In August 2016, San Francisco 49ers quarterback Colin Kaepernick began to sit for the national anthem before games, as a protest of police violence towards African-Americans.
“I am not going to stand up to show pride in a flag for a country that oppresses black people and people of color,” Kaepernick told media. “To me, this is bigger than football and it would be selfish on my part to look the other way. There are bodies in the street and people getting paid leave and getting away with murder.”
This small form of protest outraged some Americans who either believe athletes should stay out of politics, or that his protest disrespected our country’s police, the flag, our military, or some combination of all of the above. After a former Green Beret wrote an opinion piece directed at Kaepernick, in which he defended the football player’s right to sit but still found it disrespectful, Colin met with the veteran. As a compromise, Kaepernick agreed to kneel instead of sit.
“As we talked about it, we came up with taking a knee because there are issues that still need to be addressed and there was also a way to show more respect for the men and women that fight for this country.” Kaepernick continued to do so for the rest of the 2016 NFL season, despite claims that his actions were causing the biggest ratings slump for the NFL in years. Nevertheless he soldiered on, and regardless of your thoughts on the issue of police brutality, he got people talking.
Unfortunately, after Kaepernick’s contract with San Francisco ran out, he has lingered as a free agent and has for all intents and purposes been blackballed from the league due to his political message. Sports analysts at FiveThirtyEight wrote, “Kaepernick’s ability to play the position no longer seems to be in doubt. Players have spoken in support of Kaepernick, and most serious analysis reliant on game study arrives at the conclusion that Kaepernick is not just a competent quarterback, but is also better than he was when he led the 49ers to the Super Bowl in 2013… No above-average quarterback has been unemployed nearly as long as Kaepernick this offseason.”
But this trend did not stop with Kaepernick. More football players have decided to kneel in protest, and with that along came President Trump. At a political rally in Alabama, Trump told the crowd that players who did not stand are “sons of bitches” who should be fired.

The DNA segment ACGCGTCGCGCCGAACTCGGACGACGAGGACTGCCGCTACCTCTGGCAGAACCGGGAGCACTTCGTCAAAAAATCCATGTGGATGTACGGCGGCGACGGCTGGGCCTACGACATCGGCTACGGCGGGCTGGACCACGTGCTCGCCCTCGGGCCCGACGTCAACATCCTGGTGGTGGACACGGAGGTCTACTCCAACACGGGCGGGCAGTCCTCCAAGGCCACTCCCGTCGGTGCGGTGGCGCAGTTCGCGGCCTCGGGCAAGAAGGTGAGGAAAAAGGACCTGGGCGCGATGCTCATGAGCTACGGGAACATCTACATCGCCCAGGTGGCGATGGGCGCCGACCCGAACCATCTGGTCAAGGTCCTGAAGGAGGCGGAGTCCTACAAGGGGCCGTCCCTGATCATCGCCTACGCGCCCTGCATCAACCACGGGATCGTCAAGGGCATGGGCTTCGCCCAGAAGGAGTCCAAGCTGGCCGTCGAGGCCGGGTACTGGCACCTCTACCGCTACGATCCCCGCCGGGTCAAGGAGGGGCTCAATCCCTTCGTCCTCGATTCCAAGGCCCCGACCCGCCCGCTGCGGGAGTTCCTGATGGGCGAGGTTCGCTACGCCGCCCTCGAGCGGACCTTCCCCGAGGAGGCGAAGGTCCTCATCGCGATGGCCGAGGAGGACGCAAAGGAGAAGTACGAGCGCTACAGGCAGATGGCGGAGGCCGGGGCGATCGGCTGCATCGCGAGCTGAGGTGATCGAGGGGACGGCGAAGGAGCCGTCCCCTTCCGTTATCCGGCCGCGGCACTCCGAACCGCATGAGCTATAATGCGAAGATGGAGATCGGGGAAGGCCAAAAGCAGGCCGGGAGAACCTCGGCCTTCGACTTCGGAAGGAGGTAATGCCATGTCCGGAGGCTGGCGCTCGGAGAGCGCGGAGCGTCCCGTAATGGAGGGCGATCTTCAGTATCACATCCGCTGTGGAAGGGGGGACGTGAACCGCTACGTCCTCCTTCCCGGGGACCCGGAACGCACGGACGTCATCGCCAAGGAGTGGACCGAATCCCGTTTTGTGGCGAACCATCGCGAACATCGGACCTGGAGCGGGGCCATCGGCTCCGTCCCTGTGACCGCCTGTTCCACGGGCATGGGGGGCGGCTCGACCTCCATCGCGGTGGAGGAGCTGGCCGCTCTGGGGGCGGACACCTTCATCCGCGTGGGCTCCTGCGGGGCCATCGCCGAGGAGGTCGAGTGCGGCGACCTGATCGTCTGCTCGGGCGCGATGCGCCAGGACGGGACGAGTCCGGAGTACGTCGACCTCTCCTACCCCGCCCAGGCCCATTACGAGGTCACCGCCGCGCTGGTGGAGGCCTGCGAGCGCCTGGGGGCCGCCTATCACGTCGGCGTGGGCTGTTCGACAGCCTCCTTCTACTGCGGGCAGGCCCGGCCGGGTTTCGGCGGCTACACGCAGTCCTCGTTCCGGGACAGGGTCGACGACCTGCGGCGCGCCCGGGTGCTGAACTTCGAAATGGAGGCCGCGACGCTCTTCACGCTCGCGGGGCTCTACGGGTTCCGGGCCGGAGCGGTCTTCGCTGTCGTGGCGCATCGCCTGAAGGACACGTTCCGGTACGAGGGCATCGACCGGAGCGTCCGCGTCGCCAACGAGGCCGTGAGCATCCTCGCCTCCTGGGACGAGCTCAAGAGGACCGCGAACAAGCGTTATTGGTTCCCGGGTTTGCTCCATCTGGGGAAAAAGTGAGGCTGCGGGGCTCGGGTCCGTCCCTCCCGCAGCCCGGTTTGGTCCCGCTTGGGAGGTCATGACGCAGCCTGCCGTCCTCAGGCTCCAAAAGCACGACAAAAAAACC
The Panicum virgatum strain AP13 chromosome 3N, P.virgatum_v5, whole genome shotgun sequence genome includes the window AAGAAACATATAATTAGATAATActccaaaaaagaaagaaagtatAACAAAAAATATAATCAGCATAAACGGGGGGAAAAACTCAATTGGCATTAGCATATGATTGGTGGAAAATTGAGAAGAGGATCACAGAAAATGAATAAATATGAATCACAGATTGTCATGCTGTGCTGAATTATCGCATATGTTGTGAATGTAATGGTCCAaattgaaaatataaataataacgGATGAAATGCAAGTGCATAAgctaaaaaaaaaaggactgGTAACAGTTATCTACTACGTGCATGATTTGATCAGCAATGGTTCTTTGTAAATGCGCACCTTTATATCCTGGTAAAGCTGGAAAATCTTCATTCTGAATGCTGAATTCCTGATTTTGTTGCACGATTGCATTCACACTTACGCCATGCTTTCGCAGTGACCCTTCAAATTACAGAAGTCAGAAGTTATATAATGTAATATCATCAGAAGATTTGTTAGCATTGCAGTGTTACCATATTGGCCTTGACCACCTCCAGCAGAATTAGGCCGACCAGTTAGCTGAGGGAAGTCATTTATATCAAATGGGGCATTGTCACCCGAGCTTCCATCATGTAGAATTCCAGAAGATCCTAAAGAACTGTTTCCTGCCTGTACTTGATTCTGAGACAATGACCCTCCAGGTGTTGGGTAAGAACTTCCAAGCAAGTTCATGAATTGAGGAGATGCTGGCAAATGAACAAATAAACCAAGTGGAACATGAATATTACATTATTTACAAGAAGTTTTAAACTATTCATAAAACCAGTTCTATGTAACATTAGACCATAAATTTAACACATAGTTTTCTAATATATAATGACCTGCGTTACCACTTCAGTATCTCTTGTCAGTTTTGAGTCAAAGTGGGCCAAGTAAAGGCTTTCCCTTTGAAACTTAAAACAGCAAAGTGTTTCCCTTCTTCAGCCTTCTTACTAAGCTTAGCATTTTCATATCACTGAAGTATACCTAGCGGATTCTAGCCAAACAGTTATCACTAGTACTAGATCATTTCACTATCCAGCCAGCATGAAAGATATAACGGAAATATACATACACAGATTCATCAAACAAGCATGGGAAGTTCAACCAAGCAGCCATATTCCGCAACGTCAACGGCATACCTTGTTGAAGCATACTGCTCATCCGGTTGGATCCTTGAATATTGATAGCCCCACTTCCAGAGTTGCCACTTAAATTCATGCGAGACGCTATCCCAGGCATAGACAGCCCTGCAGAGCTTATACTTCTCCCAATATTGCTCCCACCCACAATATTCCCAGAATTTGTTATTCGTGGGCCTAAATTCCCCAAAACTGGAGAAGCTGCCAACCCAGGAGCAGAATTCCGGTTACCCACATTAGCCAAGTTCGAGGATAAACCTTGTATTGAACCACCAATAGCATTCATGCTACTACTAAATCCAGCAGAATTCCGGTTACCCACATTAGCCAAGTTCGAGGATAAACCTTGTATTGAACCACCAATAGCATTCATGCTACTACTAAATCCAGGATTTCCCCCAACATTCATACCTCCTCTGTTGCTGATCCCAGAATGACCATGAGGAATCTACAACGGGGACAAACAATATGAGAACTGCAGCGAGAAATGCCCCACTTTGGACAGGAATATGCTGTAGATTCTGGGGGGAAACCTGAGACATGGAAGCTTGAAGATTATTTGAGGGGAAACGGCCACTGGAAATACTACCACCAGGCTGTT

My colleague Steve Lamb has already wrote on why he believes Kaepernick’s expression should be defended, and to that extent, I agree with him. Kaepernick’s protest is a protected form of expression under our Constitution’s right to free speech, and his act of kneeling is a humble one that speaks louder than words. Now that Trump has introduced himself to the controversy, like so many other things he has made it solely about himself. As Trump denounced the kneeling, a surge of support for the protest began, but not for the right reasons. Taking the knee has now become associated with opposing Trump, instead of the incredibly salient point of fighting police brutality and the systemic racism that plagues our nation.
Many have already pointed out the hypocrisy of Trump calling non-violent protesters “sons of bitches,” while saying Neo-Nazis are “very fine people.” Indeed, there is plenty of evidence that points to Trump’s unique pattern of racism, but co-opting this demonstration to only oppose Trump misses the point entirely. Saying “Trump is bad” does nothing to stop the militarization of our nation’s police, or to address that use of deadly force is no longer a last resort. But solving these problems means implementing a new policy, and no politician wants to be seen as “anti-cop” by their constituency.
I say to hell with that. I don’t want to live in a police state just because politicians don’t want to ruffle feathers. Our law enforcement officers need to take a deep look at themselves and realize that a bad apple spoils the bunch. The only way to regain the trust of their communities is to be held accountable for their actions, or football players won’t be the only ones protesting.